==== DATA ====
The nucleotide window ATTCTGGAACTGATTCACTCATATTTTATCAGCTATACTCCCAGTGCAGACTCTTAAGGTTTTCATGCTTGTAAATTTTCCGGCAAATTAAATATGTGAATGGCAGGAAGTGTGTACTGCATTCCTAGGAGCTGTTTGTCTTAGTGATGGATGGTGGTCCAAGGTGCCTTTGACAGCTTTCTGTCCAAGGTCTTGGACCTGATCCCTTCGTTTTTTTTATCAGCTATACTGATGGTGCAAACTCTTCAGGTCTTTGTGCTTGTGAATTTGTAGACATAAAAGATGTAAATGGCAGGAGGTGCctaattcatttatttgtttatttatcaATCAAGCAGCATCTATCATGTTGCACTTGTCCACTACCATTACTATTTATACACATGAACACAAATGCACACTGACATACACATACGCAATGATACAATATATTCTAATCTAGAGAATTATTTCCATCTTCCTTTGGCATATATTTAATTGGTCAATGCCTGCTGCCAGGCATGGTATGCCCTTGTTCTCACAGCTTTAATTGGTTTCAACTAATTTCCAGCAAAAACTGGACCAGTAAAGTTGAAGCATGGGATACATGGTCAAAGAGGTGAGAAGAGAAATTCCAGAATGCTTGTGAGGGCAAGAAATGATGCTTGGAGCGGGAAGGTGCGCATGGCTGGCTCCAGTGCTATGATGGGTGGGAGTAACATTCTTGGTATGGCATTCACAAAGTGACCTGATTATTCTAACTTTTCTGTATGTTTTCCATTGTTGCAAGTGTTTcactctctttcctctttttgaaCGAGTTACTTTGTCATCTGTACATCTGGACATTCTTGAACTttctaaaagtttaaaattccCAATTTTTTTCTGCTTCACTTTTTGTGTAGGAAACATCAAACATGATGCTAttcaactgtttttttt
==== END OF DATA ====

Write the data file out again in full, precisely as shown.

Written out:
The nucleotide window ATTCTGGAACTGATTCACTCATATTTTATCAGCTATACTCCCAGTGCAGACTCTTAAGGTTTTCATGCTTGTAAATTTTCCGGCAAATTAAATATGTGAATGGCAGGAAGTGTGTACTGCATTCCTAGGAGCTGTTTGTCTTAGTGATGGATGGTGGTCCAAGGTGCCTTTGACAGCTTTCTGTCCAAGGTCTTGGACCTGATCCCTTCGTTTTTTTTATCAGCTATACTGATGGTGCAAACTCTTCAGGTCTTTGTGCTTGTGAATTTGTAGACATAAAAGATGTAAATGGCAGGAGGTGCctaattcatttatttgtttatttatcaATCAAGCAGCATCTATCATGTTGCACTTGTCCACTACCATTACTATTTATACACATGAACACAAATGCACACTGACATACACATACGCAATGATACAATATATTCTAATCTAGAGAATTATTTCCATCTTCCTTTGGCATATATTTAATTGGTCAATGCCTGCTGCCAGGCATGGTATGCCCTTGTTCTCACAGCTTTAATTGGTTTCAACTAATTTCCAGCAAAAACTGGACCAGTAAAGTTGAAGCATGGGATACATGGTCAAAGAGGTGAGAAGAGAAATTCCAGAATGCTTGTGAGGGCAAGAAATGATGCTTGGAGCGGGAAGGTGCGCATGGCTGGCTCCAGTGCTATGATGGGTGGGAGTAACATTCTTGGTATGGCATTCACAAAGTGACCTGATTATTCTAACTTTTCTGTATGTTTTCCATTGTTGCAAGTGTTTcactctctttcctctttttgaaCGAGTTACTTTGTCATCTGTACATCTGGACATTCTTGAACTttctaaaagtttaaaattccCAATTTTTTTCTGCTTCACTTTTTGTGTAGGAAACATCAAACATGATGCTAttcaactgtttttttt